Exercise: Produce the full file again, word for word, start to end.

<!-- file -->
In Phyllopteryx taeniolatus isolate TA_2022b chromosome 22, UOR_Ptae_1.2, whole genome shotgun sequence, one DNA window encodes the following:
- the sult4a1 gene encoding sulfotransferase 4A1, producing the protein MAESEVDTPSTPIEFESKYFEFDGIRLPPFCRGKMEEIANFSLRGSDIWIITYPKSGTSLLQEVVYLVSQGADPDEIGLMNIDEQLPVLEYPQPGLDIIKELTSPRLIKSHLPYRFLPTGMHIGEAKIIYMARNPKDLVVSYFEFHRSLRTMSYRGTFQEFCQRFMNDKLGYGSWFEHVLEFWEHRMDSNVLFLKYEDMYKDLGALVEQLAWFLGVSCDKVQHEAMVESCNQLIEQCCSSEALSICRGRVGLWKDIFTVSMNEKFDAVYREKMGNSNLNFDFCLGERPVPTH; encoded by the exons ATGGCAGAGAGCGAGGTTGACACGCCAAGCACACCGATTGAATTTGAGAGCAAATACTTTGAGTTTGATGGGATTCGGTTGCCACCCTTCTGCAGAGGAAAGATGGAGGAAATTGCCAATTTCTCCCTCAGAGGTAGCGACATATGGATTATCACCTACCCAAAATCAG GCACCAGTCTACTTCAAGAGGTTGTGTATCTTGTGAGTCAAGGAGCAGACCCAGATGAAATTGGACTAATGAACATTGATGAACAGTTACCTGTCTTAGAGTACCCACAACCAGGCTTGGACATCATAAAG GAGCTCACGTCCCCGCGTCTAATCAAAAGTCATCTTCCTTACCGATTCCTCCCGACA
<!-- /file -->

In Phyllopteryx taeniolatus isolate TA_2022b chromosome 22, UOR_Ptae_1.2, whole genome shotgun sequence, one DNA window encodes the following:
- the sult4a1 gene encoding sulfotransferase 4A1, producing the protein MAESEVDTPSTPIEFESKYFEFDGIRLPPFCRGKMEEIANFSLRGSDIWIITYPKSGTSLLQEVVYLVSQGADPDEIGLMNIDEQLPVLEYPQPGLDIIKELTSPRLIKSHLPYRFLPTGMHIGEAKIIYMARNPKDLVVSYFEFHRSLRTMSYRGTFQEFCQRFMNDKLGYGSWFEHVLEFWEHRMDSNVLFLKYEDMYKDLGALVEQLAWFLGVSCDKVQHEAMVESCNQLIEQCCSSEALSICRGRVGLWKDIFTVSMNEKFDAVYREKMGNSNLNFDFCLGERPVPTH; encoded by the exons ATGGCAGAGAGCGAGGTTGACACGCCAAGCACACCGATTGAATTTGAGAGCAAATACTTTGAGTTTGATGGGATTCGGTTGCCACCCTTCTGCAGAGGAAAGATGGAGGAAATTGCCAATTTCTCCCTCAGAGGTAGCGACATATGGATTATCACCTACCCAAAATCAG GCACCAGTCTACTTCAAGAGGTTGTGTATCTTGTGAGTCAAGGAGCAGACCCAGATGAAATTGGACTAATGAACATTGATGAACAGTTACCTGTCTTAGAGTACCCACAACCAGGCTTGGACATCATAAAG GAGCTCACGTCCCCGCGTCTAATCAAAAGTCATCTTCCTTACCGATTCCTCCCGACA